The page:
Esomeprazole (40 mg) compared with lansoprazole (30 mg) in the treatment of erosive esophagitis

Donald O. Castell*, Peter J. Kahrilas, Joel E. Richter, Nimish B. Vakil, David A. Johnson, Seth Zuckerman, Wendy Skammer, Jeffrey G. Levine

*Corresponding author for this work

Research output: Contribution to journalArticlepeer-review

381 Scopus citations

Abstract

OBJECTIVES: Esomeprazole, the S isomer of omeprazole, has been shown to have higher healing rates of erosive esophagitis than omeprazole. This study compared esomeprazole with lansoprazole for the healing of erosive esophagitis and resolution of heartburn. METHODS: This United States multicenter, randomized, double blind, parallel group trial was performed in 5241 adult patients (intent-to-treat population) with endoscopically documented erosive esophagitis, which was graded by severity at baseline (Los Angeles classification). Patients received 40 mg of esomeprazole (n = 2624) or 30 mg of lansoprazole (n = 2617) once daily before breakfast for up to 8 wk. The primary efficacy endpoint was healing of erosive esophagitis at week 8. Secondary assessments included proportion of patients healed at week 4, resolution of investigator-recorded heartburn, time to first and time to sustained resolution of patient diary-recorded heartburn, and proportion of heartburn-free days and nights. RESULTS: Esomeprazole (40 mg) demonstrated significantly higher healing rates (92.6%, 95% CI = 91.5-93.6%) than lansoprazole (30 mg) (88.8%, 95% CI = 87.5-90.0%) at week 8 (p = 0.0001, life-table estimates, intent-to-treat analysis). A significant difference in healing rates favoring esomeprazole was also observed at week 4. The difference in healing rates between esomeprazole and lansoprazole increased as baseline severity of erosive esophagitis increased. Sustained resolution of heartburn occurred faster and in more patients treated with esomeprazole. Sustained resolution of nocturnal heartburn also occurred faster with esomeprazole. Both treatments were well tolerated. CONCLUSIONS: Esomeprazole (40 mg) is more effective than lansoprazole (30 mg) in healing erosive esophagitis and resolving heartburn. Healing rates are consistently high with esomeprazole, irrespective of baseline disease severity.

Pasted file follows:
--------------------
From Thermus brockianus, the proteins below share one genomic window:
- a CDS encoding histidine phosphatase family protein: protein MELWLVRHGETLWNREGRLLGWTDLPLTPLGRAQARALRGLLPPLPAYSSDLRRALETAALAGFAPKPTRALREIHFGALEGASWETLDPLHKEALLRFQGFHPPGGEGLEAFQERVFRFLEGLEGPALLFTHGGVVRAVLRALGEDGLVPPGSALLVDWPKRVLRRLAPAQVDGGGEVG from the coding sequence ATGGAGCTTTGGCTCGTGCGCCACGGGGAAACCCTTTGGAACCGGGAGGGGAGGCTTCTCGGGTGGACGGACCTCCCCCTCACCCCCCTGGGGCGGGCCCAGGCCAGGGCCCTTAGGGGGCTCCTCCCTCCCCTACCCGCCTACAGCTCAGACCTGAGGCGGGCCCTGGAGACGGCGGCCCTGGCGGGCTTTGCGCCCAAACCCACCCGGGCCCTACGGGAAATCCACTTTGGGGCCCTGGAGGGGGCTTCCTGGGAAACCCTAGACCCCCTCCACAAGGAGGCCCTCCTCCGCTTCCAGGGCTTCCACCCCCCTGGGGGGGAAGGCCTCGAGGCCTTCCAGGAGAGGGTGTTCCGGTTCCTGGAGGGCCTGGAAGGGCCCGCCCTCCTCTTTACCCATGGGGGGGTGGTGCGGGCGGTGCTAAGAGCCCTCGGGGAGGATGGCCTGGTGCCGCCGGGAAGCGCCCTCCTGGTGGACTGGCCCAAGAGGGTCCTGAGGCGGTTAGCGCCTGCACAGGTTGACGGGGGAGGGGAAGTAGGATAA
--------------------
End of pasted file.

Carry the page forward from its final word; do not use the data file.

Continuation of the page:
Original languageEnglish (US)
Pages (from-to)575-583
Number of pages9
JournalAmerican Journal of Gastroenterology
Volume97
Issue number3
DOIs
StatePublished - Apr 4 2002

ASJC Scopus subject areas

  • Hepatology
  • Gastroenterology

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